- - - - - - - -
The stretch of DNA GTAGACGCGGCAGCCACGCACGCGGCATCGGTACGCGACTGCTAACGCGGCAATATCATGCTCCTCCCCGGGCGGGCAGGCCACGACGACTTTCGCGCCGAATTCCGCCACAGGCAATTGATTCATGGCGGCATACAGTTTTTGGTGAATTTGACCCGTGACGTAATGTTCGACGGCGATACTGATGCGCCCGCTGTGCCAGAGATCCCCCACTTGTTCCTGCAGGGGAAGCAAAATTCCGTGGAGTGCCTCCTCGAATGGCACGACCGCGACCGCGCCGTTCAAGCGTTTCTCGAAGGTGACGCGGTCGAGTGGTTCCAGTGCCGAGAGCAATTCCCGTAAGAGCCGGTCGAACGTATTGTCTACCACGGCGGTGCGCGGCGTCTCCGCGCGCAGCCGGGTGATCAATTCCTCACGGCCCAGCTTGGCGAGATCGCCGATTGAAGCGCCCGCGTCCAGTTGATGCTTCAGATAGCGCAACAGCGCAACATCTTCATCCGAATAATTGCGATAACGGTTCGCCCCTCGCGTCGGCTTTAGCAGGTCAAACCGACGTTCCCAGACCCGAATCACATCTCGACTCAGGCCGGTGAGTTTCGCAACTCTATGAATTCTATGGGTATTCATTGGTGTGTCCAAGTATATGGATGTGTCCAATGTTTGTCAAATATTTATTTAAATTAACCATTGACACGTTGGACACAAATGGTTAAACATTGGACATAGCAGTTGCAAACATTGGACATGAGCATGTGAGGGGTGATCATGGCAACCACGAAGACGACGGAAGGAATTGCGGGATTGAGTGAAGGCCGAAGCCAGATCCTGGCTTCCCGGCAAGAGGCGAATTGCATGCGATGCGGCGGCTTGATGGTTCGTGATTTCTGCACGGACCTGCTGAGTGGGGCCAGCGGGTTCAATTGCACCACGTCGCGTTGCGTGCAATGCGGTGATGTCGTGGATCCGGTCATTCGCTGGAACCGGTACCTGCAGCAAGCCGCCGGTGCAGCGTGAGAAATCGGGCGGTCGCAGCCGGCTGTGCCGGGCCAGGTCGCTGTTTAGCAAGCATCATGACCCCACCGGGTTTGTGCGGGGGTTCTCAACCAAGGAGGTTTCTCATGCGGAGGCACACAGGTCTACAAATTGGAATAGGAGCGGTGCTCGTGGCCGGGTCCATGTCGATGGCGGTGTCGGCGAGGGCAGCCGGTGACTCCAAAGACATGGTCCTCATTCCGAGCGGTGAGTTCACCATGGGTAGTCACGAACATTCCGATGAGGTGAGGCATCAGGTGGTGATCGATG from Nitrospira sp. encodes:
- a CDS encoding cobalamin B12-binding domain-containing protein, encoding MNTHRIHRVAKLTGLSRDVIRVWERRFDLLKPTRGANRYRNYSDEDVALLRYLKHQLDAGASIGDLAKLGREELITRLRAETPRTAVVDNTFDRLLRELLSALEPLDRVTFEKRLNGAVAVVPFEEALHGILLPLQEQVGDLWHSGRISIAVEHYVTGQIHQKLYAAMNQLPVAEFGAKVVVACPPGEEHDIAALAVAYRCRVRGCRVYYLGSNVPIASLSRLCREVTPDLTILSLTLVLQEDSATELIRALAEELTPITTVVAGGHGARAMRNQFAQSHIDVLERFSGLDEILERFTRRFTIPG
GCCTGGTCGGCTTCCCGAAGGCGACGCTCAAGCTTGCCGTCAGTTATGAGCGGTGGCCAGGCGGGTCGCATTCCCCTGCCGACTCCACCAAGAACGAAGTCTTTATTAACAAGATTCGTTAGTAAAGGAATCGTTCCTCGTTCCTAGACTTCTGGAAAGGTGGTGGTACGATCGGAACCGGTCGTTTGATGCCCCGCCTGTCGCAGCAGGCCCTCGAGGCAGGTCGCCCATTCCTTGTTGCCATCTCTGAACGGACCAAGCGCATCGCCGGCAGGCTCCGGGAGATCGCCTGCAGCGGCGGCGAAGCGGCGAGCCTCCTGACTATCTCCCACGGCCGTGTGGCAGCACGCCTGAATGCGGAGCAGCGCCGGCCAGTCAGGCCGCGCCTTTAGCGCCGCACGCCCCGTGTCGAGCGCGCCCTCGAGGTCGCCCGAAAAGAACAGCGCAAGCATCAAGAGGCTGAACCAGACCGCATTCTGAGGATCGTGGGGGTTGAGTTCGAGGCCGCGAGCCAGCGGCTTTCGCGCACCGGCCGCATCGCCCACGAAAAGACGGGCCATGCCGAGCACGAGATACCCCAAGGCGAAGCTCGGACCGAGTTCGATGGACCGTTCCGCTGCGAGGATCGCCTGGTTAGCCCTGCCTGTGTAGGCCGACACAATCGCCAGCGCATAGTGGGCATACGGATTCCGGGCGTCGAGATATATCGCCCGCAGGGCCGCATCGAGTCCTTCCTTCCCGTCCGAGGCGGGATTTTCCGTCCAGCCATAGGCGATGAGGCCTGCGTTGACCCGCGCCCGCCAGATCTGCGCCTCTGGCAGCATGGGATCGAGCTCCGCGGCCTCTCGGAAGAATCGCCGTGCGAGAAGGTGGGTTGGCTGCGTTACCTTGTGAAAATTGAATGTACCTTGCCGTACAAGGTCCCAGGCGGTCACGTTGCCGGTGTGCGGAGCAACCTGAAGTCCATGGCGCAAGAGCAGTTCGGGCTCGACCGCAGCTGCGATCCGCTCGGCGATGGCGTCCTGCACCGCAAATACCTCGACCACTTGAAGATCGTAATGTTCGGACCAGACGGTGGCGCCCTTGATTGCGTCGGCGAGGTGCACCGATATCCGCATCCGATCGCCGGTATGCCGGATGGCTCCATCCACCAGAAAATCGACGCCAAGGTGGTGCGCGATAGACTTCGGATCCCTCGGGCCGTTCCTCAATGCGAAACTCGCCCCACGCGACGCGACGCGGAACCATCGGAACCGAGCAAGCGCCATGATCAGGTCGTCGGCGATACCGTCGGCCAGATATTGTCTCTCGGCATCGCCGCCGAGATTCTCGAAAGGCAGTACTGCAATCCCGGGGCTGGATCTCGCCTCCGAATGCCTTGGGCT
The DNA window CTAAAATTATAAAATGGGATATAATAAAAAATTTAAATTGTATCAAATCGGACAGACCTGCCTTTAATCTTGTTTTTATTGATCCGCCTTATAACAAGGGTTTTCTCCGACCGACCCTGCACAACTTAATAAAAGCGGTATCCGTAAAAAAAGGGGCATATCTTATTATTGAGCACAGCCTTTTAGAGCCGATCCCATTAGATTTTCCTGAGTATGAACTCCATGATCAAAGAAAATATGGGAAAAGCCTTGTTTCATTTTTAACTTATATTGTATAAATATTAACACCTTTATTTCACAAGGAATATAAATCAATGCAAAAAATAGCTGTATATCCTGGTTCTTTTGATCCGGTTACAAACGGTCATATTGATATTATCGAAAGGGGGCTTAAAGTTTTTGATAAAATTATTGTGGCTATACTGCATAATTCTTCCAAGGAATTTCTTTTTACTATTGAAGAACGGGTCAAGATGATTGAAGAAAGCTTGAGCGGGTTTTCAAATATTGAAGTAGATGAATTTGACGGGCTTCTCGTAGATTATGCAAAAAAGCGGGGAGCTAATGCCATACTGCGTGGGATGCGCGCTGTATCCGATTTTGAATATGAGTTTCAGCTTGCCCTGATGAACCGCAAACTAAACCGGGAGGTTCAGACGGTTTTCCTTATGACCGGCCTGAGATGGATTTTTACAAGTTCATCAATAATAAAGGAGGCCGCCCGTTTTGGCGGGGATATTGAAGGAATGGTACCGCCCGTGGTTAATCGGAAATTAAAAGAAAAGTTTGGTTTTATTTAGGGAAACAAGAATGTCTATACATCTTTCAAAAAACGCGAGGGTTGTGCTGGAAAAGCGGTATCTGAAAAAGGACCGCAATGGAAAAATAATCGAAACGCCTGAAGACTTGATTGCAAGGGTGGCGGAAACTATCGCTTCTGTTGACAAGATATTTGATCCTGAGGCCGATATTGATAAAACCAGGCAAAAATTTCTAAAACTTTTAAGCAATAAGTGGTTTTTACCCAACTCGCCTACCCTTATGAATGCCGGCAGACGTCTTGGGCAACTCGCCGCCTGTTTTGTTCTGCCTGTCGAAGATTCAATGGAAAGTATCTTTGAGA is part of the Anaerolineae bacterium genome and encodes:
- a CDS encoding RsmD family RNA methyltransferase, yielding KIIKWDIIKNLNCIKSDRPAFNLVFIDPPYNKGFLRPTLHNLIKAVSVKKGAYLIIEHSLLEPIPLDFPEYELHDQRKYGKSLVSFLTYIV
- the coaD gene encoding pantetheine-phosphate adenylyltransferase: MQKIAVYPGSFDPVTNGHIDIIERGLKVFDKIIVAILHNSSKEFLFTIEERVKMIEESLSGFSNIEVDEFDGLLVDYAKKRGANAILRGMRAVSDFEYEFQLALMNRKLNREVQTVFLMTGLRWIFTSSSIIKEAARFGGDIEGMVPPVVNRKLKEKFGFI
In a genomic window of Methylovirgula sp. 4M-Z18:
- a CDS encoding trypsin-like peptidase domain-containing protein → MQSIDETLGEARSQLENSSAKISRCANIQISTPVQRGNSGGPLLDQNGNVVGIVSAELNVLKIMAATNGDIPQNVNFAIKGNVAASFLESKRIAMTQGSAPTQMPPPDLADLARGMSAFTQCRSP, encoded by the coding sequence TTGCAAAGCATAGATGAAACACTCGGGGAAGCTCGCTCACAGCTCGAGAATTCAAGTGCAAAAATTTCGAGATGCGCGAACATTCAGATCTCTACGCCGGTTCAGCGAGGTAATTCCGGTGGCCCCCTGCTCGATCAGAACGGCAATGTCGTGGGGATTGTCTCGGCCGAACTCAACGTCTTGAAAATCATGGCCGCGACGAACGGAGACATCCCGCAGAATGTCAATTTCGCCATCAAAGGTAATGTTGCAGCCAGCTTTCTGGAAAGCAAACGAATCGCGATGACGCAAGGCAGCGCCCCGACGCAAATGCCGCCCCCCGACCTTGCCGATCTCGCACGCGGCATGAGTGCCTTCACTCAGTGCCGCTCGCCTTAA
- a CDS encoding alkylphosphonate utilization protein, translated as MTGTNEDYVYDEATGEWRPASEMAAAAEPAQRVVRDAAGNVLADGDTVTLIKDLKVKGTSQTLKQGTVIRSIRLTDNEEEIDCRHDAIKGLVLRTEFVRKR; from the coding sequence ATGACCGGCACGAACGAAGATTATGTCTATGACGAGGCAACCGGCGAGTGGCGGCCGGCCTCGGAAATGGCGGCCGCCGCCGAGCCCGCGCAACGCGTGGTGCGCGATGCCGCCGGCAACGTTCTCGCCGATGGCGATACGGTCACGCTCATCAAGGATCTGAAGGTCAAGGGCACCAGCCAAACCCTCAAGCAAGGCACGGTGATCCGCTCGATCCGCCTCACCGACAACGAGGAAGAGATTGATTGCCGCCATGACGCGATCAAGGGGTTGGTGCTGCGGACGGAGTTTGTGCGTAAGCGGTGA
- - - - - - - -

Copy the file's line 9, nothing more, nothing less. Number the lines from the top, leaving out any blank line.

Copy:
- a CDS encoding alkylphosphonate utilization protein, translated as MTGTNEDYVYDEATGEWRPASEMAAAAEPAQRVVRDAAGNVLADGDTVTLIKDLKVKGTSQTLKQGTVIRSIRLTDNEEEIDCRHDAIKGLVLRTEFVRKR; from the coding sequence ATGACCGGCACGAACGAAGATTATGTCTATGACGAGGCAACCGGCGAGTGGCGGCCGGCCTCGGAAATGGCGGCCGCCGCCGAGCCCGCGCAACGCGTGGTGCGCGATGCCGCCGGCAACGTTCTCGCCGATGGCGATACGGTCACGCTCATCAAGGATCTGAAGGTCAAGGGCACCAGCCAAACCCTCAAGCAAGGCACGGTGATCCGCTCGATCCGCCTCACCGACAACGAGGAAGAGATTGATTGCCGCCATGACGCGATCAAGGGGTTGGTGCTGCGGACGGAGTTTGTGCGTAAGCGGTGA